As for partnership, I don't think being older makes a difference. I never thought that I was not on the partner track. But everyone has an equally poor chance of actually making partner; it's a level playing field. Ironically, being older actually had some advantages here: Partners related well to me, and so did clients, because I was their peer—so, in some ways, I was in a better position to bring in business. 

I don't think you have to approach law school with a specific goal—like being a partner—in mind. Just be open to all the new options law school will open up to you. It may take you on a path you never expected. It did for me.

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Do you have topics you'd like to discuss or tips to share? E-mail The Careerist's chief blogger, Vivia Chen, at VChen@alm.com.

Comments

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I entered law school at 49, graduated at 52 cum laude, on law review, and published. It took me 52 interviews to snag a job offer--by the end of year two I was the only person on law review without a job offer. Ultimately I took a job 5 hours away from my husband, then worked for 9 years before I realized I would never become a partner at the firm that had finally hired me. Age discrimination? Yes, at every turn. During the interview process, one interviewer advised me to enjoy earning the degree but to go back to my "regular" life. Another told me I wouldn't be getting a call back and then, incredibly, advised that it wasn't because of my age (an issue that I never raised!). Another told me how much he "admired" my accomplishments, then told me I reminded him of his aunt who had gone to law school in her forties but decided she hated practicing law.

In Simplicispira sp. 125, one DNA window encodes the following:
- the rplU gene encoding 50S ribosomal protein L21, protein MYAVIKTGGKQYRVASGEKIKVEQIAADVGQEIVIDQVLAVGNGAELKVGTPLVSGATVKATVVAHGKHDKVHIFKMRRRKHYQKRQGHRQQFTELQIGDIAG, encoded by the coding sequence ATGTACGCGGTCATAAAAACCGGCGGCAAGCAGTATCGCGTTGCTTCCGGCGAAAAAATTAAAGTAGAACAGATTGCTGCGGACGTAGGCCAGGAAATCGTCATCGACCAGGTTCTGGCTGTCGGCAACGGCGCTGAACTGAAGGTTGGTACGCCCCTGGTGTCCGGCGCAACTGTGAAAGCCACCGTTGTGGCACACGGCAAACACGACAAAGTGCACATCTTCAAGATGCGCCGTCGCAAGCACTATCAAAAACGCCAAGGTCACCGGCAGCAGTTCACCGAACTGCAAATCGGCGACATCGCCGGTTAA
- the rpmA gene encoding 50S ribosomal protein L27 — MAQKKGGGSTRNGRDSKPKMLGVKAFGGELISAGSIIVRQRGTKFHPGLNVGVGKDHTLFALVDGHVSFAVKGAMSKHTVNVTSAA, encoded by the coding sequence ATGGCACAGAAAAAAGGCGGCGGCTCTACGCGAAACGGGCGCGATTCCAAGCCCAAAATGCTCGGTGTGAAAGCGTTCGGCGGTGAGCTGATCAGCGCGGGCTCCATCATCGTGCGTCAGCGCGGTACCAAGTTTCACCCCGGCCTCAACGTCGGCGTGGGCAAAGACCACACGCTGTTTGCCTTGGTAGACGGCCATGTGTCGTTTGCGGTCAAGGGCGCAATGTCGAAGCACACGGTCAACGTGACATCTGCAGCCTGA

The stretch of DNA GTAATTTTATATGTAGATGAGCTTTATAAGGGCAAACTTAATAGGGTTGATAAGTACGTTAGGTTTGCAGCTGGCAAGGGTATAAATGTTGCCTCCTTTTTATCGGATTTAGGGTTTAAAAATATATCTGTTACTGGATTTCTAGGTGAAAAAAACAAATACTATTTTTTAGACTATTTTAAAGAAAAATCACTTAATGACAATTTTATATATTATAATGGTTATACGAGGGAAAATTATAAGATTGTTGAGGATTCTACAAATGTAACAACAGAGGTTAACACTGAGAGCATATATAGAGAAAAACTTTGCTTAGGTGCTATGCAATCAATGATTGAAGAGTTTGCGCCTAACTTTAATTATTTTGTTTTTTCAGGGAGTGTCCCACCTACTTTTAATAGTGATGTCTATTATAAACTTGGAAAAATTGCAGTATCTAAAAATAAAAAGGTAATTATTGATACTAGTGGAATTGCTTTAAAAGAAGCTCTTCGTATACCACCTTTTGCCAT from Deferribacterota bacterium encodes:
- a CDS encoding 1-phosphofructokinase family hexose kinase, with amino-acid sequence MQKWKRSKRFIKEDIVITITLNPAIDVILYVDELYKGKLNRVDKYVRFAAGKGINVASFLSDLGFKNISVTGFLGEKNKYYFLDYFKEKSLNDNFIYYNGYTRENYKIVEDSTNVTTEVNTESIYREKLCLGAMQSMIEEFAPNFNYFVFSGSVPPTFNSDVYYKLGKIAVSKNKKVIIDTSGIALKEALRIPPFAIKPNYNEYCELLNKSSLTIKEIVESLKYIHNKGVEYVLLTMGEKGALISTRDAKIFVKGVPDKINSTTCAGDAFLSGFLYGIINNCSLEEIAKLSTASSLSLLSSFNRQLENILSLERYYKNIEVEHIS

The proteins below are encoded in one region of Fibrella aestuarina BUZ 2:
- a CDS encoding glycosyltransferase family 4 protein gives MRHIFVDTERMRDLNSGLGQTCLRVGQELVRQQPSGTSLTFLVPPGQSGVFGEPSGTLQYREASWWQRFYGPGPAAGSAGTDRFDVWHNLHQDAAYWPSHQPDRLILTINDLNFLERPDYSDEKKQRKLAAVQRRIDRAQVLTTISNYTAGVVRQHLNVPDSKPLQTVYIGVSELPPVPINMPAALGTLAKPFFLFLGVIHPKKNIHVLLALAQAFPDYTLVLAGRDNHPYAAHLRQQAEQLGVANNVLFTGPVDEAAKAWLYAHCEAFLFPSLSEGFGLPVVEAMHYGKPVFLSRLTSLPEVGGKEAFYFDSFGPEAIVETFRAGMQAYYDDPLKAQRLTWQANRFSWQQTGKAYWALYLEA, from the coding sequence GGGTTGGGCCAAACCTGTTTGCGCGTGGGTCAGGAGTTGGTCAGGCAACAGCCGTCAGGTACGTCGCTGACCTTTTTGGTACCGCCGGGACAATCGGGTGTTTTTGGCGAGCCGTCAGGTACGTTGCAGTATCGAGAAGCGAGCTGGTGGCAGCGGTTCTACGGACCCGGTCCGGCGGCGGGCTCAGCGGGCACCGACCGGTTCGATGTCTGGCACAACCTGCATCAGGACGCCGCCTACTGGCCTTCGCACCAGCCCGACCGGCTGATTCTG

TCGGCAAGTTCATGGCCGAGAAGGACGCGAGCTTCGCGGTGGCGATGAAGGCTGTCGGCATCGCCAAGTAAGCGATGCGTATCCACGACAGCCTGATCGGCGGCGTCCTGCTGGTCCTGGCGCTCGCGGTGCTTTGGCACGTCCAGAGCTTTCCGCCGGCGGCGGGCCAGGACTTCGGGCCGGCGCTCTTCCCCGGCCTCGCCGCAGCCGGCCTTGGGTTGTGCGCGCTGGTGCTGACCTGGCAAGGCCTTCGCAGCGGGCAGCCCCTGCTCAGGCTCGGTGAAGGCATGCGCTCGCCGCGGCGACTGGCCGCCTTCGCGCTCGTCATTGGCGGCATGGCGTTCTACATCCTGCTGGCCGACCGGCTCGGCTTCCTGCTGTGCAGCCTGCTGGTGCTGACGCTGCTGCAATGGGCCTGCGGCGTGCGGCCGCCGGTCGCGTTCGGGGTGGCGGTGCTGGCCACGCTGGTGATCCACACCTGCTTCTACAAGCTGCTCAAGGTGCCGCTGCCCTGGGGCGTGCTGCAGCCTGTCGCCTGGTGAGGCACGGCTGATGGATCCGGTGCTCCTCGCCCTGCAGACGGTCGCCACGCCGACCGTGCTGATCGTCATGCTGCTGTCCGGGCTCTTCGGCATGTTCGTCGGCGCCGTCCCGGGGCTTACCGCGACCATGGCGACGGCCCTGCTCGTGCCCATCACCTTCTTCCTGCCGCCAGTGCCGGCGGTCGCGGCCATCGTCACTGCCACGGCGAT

I'll be 42 next month. I'm at the top of my second-year class in one of Canada's leading law schools, I edit the law journal, I have twenty years of professional experience, I speak numerous languages—yet no law firm has given me the time of day. Does anyone here wish to maintain that my inability to find work has nothing to do with age?

I'm the person who asked the original question of Ms. Chen -- the middle-aged government relations professional w/two kids and a mortgage who wants her second act to mean something. So yes, I have a plan. I want to be a public defender. Specifically, I want to work in the DC Public Defender's office, which I understand is a national model for the public defender function. I have worked for almost 20 years making sure affluent people stay affluent. It's time to help the other guys. And if looking like someone's mom either makes people more comfortable with me, or helps me intimidate the other side, so much the better. I knew my wattles would come in handy. Thanks to Ms.Chen and all the commenters for their useful advice. Best -- Tracey Henley

So there's no age discrimination in the legal profession? And I have the deed to the Brooklyn Bridge

Michael - I am keen to know what jobs you've found and where they are (generally speaking).

@savagevervet:
All my jobs since law school have been the sort that you say you have been looking for: my law degree has been required (or at the least, has been a very big advantage in getting the job), and I have not practiced law. And, while I don't earn at the level of BigLaw (let alone partnership), I do well enough.